The Realme 10 is a pleasantly pocketable smartphone that weighs 179 g and has one eye-catchy design with a grippy shape. Realme has been known for its unique paint jobs, and the Rush Black and Clash White colors of the Realme 10 are quite interesting.
We have the Rush Black version, which is dark blue with a gradient toward black and sprinkled with thousands of glittering particles. While this combination does sound flashy, it is not; in fact, if you want a more mainstream and discrete color, this is the one to go for.
The Realme 10 has a flat Gorilla Glass 5 sheet on top of its display, a flat piece of multi-layered plastic on the back, and a flat frame with a matt finish. The frame also has these barely noticeable chamfers on both ends, which improve the overall grip.
The Realme 10 has no official ingress protection rating, meaning it is completely naked to the elements as far as official specs and ratings are concerned. The phone seems to be sealed well and has some basic insulation around the slots, so we believe Realme has put some effort into moisture resistance, even if it didn't mention it specifically.
The 6.4-inch AMOLED occupies most of the front, and it looks bright and colorful. The panel supports a 90Hz refresh rate, 360Hz touch response, and DCI-P3 color gamut. There is a tiny perforation around its top left corner; there, you can spot the small 16MP sensor for the selfie camera.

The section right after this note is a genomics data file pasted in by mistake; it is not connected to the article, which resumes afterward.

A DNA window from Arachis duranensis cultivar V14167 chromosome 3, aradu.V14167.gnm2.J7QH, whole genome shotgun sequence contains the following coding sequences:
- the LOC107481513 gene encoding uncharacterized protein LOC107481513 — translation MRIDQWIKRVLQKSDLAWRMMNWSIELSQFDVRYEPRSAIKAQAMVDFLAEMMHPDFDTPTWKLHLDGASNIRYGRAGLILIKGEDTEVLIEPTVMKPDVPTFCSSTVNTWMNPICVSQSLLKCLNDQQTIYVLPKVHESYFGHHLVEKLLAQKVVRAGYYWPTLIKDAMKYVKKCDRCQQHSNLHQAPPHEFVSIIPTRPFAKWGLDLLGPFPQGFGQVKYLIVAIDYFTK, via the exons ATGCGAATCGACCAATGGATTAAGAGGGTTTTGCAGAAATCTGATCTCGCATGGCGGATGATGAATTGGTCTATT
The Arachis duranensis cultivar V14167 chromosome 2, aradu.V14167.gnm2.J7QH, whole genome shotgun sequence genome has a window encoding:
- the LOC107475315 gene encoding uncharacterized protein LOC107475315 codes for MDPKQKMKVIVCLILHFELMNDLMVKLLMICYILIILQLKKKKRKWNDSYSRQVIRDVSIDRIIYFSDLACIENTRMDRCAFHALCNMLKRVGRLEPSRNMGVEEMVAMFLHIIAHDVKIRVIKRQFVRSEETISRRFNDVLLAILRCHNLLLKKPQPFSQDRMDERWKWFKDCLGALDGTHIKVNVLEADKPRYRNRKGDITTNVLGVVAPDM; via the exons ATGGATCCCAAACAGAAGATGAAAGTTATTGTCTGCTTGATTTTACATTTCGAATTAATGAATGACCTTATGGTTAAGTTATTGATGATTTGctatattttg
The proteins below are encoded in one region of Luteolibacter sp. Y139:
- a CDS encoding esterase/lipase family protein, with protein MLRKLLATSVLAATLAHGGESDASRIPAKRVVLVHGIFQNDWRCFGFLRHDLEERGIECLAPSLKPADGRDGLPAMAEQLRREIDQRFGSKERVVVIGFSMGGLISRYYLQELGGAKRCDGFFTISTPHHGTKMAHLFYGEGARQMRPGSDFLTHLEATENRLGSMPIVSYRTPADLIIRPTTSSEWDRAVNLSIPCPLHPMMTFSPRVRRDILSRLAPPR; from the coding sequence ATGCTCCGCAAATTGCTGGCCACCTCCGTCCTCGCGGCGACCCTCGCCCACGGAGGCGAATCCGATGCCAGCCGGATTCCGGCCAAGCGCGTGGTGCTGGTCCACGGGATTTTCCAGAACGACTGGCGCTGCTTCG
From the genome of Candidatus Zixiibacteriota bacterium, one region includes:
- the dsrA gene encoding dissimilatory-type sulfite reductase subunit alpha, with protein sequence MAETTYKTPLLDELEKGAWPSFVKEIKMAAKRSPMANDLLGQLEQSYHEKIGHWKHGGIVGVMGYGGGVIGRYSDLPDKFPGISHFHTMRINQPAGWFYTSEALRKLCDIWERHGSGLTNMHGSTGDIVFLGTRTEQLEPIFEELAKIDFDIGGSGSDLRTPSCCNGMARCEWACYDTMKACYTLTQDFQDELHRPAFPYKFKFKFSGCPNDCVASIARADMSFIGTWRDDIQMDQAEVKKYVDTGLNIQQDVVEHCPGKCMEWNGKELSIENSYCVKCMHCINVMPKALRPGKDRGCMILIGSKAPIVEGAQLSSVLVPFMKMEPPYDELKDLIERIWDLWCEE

The earpiece grille is above the screen.
While the Realme 9 had an under-display fingerprint scanner, the Realme has now integrated the sensor into Realme 10's power button instead. While this is surely a cost-driven decision, there is nothing faster and more accurate than a conventional fingerprint reader, so this switch has its perks.
The screen bezels are rather thin across all sides except the chin. Still, since this is an affordable phone, we can cut it some slack.
The back is a real beauty, though. It has two cameras sitting inside plastic rings - the 50MP primary one and the 2MP monochrome depth sensor. The LED flash is also around.
The Realme 10 wobbles when used naked on a desk because of the protruding cameras. If this bothers you, we suggest putting the protective case on, the one that ships with the phone.
While we understand that the 50MP needed more space, the second jutting-out ring is overkill for the secondary 2MP sensor.
The frame is grippy enough, and this helps the overall handling. It has one microphone at the top.
The primary mic is at the bottom, along with the speaker, the 3.5mm jack, and the USB-C port.
The tri-card slot is alone on the left, and it accommodates two nano-SIMs and a microSD card (up to 1TB).
The volume and power/lock key are on the right. The surface of the lock key also has the always-on fingerprint scanner.
The Realme 10 is a good-looking phone with a solid build and a secure enough grip. Its size and weight are just right to be considered a pocket-friendly device - the 6.4-inchers have lately become a middle ground on the market - pocketable, not too bulky and yet with reasonably sized screens.
We like the design and build of the Realme 10, and we feel the only place with room for improvement is the ingress protection - a basic splash resistance rating would have given the users some peace of mind.